When the tsunami hit, she observed those people react in ways that had her recoiling from those initial judgments.
“It made me realize that I have that capacity to think us and them and you versus me,” she says, noting that the frenetic younger guys took charge of a rescue, while some older Thai women has collected fish from the sea so people had food to eat that night. “In that moment, what I saw was a collective group of people working to get through something very traumatic.”
One of the driving forces of that shift, according to Safran, was the need to improvise. Improvisation has been Safran’s calling ever since. Her Improv Consultants firm uses play to ignite teams, strengthen leaders, and spark lasting collaboration, communication & creativity. On Sept. 6, Safran led an inspired, engaging interactive workshop on using the tenets of improvisation to bridge the generational divide. The event, part of "The Essentials" series hosted by the Mill Valley, San Rafael, Corte Madera and Tiburon Chambers of Commerce, was held at the Town Center Corte Madera.
In doing so, she relied on the tenets of improvisation. With younger people constantly entering the workforce and older people working well into their 60s and 70s, Safran says, finding ways to help those disparate demographics work well with one another is a critical component to a successful workplace.
But rather than a lecture and feverish note-taking from attendees, Safran led the group in a series of improv exercises that pushed all the right buttons. They included having partners rapidly count off back and forth, swapping in claps and snaps as they did so; brainstorming commonalities with partners; and using creative word association to pass childhood memories around a group.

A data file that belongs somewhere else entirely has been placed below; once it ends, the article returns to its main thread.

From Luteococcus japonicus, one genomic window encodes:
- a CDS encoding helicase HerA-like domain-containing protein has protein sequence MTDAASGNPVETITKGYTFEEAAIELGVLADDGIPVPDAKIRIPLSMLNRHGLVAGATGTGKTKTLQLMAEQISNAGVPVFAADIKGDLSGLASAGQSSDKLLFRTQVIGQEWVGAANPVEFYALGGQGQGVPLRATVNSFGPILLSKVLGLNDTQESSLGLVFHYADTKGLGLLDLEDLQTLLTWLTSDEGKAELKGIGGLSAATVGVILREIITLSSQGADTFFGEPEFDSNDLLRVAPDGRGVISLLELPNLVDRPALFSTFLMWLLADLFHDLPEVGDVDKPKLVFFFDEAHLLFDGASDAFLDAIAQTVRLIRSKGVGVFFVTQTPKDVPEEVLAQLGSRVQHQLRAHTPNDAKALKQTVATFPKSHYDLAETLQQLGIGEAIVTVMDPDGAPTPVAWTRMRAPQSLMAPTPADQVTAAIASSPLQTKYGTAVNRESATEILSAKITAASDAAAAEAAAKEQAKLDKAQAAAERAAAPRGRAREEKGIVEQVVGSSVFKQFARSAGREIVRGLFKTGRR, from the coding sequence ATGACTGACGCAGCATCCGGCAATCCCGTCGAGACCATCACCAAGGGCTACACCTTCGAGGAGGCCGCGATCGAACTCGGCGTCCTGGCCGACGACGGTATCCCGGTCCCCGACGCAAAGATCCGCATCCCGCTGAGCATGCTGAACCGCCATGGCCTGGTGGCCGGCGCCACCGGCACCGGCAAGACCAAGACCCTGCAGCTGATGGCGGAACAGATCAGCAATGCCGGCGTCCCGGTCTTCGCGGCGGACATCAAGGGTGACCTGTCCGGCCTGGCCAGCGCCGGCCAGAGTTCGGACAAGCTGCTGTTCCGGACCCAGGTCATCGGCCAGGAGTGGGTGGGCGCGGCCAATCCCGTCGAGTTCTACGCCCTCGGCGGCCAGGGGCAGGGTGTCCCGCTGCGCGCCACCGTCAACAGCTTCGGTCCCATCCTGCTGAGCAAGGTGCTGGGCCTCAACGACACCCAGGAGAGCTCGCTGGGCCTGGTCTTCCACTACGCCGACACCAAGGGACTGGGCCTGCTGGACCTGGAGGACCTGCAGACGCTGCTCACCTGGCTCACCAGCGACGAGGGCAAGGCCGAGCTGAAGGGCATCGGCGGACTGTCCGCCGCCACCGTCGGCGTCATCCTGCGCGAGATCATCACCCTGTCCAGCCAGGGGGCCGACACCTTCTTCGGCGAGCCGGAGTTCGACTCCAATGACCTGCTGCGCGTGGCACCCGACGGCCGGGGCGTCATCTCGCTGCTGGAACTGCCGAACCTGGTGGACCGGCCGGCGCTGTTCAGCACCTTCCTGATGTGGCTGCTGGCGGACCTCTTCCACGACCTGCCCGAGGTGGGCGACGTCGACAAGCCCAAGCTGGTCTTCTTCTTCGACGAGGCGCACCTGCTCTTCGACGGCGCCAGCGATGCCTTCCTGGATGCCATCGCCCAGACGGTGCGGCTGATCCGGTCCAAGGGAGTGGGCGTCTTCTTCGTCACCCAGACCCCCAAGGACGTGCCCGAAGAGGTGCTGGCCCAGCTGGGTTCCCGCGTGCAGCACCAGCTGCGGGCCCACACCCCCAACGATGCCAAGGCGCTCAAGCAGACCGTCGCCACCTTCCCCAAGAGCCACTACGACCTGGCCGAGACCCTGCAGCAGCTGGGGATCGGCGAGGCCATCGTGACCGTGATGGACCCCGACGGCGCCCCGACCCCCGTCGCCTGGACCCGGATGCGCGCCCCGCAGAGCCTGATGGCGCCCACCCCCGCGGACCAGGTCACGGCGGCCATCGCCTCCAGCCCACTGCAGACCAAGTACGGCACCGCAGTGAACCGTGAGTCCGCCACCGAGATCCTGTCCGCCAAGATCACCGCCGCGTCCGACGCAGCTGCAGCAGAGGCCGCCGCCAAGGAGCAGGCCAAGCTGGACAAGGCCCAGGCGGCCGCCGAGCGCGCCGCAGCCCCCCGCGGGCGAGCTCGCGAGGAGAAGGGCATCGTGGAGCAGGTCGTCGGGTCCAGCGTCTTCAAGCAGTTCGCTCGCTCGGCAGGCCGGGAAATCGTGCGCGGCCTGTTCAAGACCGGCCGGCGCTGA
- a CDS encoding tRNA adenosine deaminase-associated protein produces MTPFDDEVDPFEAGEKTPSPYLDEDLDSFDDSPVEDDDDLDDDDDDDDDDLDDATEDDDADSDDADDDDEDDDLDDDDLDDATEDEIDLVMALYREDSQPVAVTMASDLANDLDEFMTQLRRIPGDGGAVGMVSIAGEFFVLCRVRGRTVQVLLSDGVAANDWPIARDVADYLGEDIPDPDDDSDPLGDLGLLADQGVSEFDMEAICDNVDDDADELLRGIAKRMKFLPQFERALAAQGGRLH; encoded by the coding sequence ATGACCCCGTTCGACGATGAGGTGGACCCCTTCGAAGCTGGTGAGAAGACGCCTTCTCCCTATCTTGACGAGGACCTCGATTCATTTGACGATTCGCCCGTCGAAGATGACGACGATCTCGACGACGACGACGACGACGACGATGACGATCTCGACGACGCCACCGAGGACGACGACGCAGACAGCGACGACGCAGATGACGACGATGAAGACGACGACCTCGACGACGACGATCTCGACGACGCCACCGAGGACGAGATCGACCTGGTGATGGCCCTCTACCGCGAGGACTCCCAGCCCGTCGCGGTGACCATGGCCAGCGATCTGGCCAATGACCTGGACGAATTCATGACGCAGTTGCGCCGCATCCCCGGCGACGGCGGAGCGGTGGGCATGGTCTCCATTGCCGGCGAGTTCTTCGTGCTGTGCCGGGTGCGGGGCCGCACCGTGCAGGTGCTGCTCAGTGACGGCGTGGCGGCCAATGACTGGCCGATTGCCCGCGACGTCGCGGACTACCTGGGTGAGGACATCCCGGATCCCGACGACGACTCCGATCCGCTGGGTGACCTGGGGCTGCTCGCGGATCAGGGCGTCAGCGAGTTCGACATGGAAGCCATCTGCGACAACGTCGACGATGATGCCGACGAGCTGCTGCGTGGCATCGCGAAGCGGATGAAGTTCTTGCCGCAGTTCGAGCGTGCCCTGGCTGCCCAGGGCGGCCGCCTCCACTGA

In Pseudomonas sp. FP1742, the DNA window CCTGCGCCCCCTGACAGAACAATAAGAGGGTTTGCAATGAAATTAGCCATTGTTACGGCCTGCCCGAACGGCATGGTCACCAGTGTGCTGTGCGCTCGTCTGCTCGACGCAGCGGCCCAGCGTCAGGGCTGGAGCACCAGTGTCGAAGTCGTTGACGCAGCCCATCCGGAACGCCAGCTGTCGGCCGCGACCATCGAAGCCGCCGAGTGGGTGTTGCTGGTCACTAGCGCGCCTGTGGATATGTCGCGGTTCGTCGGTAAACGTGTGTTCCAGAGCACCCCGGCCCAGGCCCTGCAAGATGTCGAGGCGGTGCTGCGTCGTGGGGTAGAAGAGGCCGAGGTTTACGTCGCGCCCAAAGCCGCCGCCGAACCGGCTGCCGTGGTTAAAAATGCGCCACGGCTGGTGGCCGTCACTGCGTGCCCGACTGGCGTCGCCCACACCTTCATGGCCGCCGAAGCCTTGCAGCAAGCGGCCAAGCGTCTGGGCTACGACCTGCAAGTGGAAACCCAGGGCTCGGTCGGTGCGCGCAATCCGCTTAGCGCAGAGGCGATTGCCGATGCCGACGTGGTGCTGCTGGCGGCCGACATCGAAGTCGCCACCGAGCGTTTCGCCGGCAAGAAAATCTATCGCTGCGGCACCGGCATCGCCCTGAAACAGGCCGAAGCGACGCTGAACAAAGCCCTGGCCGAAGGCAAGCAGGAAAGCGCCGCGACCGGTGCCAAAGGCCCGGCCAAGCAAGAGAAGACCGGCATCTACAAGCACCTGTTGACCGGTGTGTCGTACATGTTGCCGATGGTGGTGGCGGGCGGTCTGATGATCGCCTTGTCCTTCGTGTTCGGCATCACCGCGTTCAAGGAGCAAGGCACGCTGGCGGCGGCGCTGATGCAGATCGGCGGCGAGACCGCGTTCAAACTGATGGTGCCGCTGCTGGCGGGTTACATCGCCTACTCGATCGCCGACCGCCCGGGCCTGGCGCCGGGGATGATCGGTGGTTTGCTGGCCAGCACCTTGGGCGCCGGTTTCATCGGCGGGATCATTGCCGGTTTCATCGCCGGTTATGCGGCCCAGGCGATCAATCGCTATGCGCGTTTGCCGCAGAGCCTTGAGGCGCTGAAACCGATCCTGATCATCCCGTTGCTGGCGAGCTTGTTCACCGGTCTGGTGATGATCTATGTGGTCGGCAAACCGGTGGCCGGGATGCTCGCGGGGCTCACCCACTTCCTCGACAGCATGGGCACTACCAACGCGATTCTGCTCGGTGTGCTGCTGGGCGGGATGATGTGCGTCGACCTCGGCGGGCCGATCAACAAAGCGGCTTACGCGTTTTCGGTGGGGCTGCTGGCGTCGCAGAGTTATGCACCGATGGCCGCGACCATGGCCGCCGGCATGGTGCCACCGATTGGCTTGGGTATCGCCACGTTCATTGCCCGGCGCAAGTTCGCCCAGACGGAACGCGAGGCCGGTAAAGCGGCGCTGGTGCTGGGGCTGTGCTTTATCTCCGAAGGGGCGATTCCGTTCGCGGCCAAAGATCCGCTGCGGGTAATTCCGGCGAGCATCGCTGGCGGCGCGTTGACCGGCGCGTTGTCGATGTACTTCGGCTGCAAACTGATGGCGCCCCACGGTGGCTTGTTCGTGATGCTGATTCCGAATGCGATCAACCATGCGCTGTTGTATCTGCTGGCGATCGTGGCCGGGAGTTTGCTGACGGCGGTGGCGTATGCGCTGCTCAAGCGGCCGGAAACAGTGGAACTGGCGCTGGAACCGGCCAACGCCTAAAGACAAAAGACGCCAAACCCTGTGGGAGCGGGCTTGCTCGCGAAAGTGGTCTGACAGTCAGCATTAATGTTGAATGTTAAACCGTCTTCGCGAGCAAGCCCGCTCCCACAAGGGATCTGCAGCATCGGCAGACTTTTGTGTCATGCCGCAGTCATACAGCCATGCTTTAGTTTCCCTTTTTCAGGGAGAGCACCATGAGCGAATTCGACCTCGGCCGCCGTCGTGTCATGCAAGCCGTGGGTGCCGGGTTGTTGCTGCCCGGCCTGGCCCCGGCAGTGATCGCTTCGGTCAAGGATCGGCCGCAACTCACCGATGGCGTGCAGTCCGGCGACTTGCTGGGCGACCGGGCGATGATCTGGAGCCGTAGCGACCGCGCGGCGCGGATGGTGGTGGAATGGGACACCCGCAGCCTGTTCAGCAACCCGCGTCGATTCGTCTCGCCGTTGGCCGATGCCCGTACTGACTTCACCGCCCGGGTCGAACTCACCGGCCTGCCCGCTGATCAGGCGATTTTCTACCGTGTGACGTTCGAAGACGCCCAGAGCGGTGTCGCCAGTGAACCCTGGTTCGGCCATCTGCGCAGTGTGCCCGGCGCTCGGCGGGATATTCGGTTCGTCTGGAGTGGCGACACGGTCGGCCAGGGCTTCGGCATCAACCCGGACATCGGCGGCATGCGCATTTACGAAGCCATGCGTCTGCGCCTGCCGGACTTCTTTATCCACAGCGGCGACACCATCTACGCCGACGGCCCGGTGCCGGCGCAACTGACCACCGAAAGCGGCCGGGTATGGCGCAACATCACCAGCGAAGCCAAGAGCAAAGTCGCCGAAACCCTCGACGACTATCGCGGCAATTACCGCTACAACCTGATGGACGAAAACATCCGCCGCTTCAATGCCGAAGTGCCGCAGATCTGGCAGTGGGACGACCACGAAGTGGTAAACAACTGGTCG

Those exercises sought to drive home the power of some of the tenets of improvisation, including:
- Say yes and add positively to the situation – Fully accept ideas, even if you don’t like them, and seek to add positively to them.
- Stay present and evaluate later – Refraining from planning allows for even more options and choices to make themselves known.
- Make your partner look brilliant – Eliminate defensiveness.
- Look for connection – Finding commonalities with others supports the building of healthy relationships.
- Find the joy in failure – Be willing to make mistakes and see those mistakes not so much as a failure as a willingness to be courageous. “Mistakes are considered a gift in improv,” Safran says.
Attendees walked away with ideas and strategies to bridge the generational divide in creative, effective ways that they could put into practice with ease.
The 411: MORE INFO on Lisa Safran and Improv Consultants. Do you have a topic you’d like the Chambers to cover in an upcoming The Essentials event? Let us know.